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Research

Positive results for infliximab and trastuzumab biosimilars

Celltrion Healthcare (Celltrion) and Samsung Bioepis have both announced positive results for their infliximab and trastuzumab biosimilars, respectively.

Biosimilarity testing using very low doses of rituximab

Rituximab is a chimeric, monoclonal antibody directed against CD20 expressed on B lymphocytes [1]. Currently approved indications for use are non-Hodgkin lymphomas, chronic lymphatic leukaemia, rheumatoid arthritis, granulomatosis with polyangiitis and microscopic angiitis [2]. However, rituximab is frequently used ‘off label’ for the treatment of numerous antibody-dependent autoimmune diseases [3].

Scientific rationale for extrapolation of cancer indications

Extrapolation involves extending and applying the data from clinical studies regarding one medical condition to another medical condition. Once biosimilarity has been proven, biosimilars can also be approved for one or more additional indications held by the reference product, without the need for clinical data in those indications. Author Michinori Ogura from the Tokai Central Hospital, Gifu, Japan and colleagues from France and South Korea investigated the scientific rationale for extrapolation using the rituximab biosimilar CT-P10 as an example [1].

Biosimilar insulins have same efficacy and safety as reference biologicals

Researchers from the US have found that biosimilar insulins have comparable safety and clinical efficacy as their reference biologicals [1].

Savings with use of biosimilar trastuzumab for breast cancer patients in Croatia

Breast cancer is worldwide the most common cancer in women. In 2012 alone, there were approximately 464,000 new cases and 131,000 deaths from breast cancer in Europe. In Croatia, breast cancer was the fourth leading cause of death among women and ninth in both sexes in 2016.

Biosimilars and the role of regulatory authorities

According to authors Hye-Na Kang and Ivana Knezevic, from the World Health Organization (WHO), market access to biosimilars can be restricted by several factors [1]: 
(i)   manufacturing processes may be expensive and complex
(ii)  patents on the manufacturing processes of the original product may not have expired
(iii) biosimilar manufacturers may have limited access to data on the original product
(iv)  appropriate regulatory frameworks may not be in place
(v)   government policies on switching to biosimilars, pricing and reimbursement may be lacking.

Life cycle and regulatory evaluation of biosimilars

The life cycle of a biosimilar, like any biological, starts with research and development, then manufacturing, and is followed by regulatory evaluation of quality, safety and efficacy for both licensing and post-licensing oversight. Once licensed, a biosimilar is an individual product and post-licensing evaluation should be carried out like any other biological. The only difference for a biosimilar is that regulatory approval relies on the safety and efficacy data and knowledge gained during the development and licensing of an originator, or reference product.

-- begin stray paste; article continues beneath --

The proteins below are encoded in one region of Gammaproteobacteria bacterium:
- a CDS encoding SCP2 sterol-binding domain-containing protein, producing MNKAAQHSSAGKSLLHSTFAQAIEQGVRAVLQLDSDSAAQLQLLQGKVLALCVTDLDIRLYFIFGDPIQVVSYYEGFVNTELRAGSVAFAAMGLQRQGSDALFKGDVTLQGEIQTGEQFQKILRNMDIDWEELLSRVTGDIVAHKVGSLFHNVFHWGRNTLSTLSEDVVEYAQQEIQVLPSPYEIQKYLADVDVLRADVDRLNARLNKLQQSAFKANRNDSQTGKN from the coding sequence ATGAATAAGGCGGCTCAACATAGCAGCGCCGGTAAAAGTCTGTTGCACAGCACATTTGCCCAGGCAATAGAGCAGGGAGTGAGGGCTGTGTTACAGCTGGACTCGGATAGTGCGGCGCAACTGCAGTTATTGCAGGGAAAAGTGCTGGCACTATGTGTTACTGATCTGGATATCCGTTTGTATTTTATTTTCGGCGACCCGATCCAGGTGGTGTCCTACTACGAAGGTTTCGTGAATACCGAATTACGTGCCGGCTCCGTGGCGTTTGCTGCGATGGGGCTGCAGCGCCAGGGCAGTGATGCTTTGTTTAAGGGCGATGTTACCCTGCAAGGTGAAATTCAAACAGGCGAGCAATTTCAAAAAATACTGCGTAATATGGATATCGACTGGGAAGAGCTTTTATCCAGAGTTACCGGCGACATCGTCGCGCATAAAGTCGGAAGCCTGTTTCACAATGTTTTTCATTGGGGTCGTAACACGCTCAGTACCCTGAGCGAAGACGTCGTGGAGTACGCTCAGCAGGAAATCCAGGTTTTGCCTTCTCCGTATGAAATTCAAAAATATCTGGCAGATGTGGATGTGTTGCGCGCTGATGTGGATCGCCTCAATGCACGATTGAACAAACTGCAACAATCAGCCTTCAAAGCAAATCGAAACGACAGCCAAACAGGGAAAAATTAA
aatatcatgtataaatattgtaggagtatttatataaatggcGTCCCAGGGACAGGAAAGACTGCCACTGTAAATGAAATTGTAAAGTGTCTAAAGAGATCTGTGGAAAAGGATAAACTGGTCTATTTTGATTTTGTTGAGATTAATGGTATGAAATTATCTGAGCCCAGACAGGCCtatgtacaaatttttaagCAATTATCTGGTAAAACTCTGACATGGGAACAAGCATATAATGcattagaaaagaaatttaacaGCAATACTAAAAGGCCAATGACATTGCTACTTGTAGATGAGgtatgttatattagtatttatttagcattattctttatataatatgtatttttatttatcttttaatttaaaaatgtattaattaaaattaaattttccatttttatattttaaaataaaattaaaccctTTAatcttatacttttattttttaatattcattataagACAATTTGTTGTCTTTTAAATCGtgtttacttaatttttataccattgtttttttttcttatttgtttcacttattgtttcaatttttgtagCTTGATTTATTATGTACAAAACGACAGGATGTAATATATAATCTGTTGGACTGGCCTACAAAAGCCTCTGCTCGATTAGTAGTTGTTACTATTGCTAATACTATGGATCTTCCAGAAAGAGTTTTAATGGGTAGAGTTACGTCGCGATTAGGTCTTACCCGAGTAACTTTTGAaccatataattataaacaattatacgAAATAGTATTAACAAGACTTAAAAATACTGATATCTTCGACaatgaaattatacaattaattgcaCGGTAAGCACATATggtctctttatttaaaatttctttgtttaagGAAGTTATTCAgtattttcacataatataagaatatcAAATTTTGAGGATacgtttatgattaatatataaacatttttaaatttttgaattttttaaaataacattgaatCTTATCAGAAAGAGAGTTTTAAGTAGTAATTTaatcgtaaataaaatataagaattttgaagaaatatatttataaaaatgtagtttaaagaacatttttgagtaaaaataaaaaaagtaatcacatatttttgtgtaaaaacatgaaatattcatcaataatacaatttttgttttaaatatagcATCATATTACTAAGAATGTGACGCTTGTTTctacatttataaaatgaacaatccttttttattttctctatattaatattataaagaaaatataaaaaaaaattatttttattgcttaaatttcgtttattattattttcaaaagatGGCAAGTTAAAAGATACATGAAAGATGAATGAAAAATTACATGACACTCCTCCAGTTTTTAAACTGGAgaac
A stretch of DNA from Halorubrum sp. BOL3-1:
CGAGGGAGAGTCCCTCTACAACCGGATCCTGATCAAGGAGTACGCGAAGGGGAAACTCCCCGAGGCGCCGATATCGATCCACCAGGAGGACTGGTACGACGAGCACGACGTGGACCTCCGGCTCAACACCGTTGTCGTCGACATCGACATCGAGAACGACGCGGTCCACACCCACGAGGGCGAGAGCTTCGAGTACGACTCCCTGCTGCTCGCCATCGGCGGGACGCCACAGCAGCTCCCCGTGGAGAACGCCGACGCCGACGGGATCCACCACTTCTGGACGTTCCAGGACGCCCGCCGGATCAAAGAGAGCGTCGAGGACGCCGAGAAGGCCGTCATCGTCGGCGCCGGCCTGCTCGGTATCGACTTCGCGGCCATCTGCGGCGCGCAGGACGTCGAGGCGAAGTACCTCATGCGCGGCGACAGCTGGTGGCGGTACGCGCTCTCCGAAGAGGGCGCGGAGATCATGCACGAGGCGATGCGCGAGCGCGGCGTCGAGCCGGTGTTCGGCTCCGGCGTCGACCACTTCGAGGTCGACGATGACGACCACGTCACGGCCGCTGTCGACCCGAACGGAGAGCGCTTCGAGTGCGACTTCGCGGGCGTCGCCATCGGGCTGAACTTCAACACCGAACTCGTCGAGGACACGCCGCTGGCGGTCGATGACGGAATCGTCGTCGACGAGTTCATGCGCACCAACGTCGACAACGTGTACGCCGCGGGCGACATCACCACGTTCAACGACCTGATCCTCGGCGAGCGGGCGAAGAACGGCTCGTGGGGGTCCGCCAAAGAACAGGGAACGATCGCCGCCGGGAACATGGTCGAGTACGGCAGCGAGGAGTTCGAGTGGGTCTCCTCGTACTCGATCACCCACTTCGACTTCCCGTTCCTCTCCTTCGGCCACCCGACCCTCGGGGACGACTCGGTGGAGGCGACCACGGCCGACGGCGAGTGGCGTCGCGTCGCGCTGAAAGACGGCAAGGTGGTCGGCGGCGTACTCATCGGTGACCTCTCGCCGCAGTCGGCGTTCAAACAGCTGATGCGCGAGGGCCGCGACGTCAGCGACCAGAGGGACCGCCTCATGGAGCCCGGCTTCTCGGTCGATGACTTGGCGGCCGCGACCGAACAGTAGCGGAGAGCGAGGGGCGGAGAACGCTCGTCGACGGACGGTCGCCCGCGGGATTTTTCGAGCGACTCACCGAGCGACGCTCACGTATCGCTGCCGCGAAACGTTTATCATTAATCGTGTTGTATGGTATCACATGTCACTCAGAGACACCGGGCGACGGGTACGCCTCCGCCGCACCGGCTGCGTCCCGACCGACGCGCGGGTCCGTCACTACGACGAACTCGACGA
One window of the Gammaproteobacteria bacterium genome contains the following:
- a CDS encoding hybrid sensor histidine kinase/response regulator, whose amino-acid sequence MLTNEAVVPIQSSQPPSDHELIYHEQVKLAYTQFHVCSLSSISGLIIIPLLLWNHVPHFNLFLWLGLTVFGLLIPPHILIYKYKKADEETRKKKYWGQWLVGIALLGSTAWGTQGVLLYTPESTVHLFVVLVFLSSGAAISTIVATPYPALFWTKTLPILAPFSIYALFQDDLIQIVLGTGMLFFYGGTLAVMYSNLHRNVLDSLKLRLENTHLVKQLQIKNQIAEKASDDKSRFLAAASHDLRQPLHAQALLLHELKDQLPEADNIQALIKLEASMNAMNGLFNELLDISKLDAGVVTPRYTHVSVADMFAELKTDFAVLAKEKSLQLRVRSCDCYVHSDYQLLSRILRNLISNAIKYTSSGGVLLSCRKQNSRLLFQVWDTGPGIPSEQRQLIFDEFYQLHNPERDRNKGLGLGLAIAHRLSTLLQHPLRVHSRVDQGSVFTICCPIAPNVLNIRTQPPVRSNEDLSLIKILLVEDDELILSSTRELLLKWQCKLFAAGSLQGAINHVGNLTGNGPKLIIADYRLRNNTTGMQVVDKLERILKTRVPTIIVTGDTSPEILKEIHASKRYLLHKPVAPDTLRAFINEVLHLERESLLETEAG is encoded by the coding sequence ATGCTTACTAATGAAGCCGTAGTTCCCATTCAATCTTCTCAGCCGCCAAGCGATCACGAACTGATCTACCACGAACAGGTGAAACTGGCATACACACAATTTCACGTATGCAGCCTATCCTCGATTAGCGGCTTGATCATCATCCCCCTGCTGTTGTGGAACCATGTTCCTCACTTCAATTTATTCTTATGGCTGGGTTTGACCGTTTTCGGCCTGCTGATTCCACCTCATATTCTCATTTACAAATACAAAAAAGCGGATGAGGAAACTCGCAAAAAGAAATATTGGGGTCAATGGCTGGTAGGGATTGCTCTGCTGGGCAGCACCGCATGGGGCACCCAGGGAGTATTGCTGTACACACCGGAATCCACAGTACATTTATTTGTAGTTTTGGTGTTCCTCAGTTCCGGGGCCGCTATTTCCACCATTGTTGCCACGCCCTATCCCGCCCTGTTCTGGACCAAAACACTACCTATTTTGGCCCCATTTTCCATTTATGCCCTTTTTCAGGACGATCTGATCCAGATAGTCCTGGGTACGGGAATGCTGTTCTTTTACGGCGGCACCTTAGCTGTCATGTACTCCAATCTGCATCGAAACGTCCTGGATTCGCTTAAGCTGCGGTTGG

Regulating biosimilars throughout their life cycle

A resolution to increase access to life-saving biologicals was passed in May 2014 at the Sixty-seventh World Health Assembly of the World Health Organization (WHO) [1]. However, there still exist barriers to market access for biosimilars. Authors Drs Hye-Na Kang and Ivana Knezevic, from WHO, discuss the factors that give rise to these barriers and explain the importance of regulatory oversight throughout the product life-cycle of biosimilars [2].

Interchangeability between infliximab biosimilars with respect to immunogenicity

In their editorial, Katsanos and colleagues [1] discuss a study carried out by Italian and Spanish researchers on the immunogenicity of infliximab biosimilars that finds that there is full interchangeability between infliximab biosimilars with respect to immunogenicity [2].

Utilization data and cost-effectiveness of infliximab biosimilar

Studies of Celltrion/Hospira’s infliximab biosimilar (CT‑P13, Remsima/Inflectra) carried out in Canada and Germany have shown that, although there are large savings to be made, there are ‘significant differences in real-world utilization patterns’ of patients prescribed originator infliximab compared to those prescribed biosimilar infliximab (CT‑P13) [1, 2].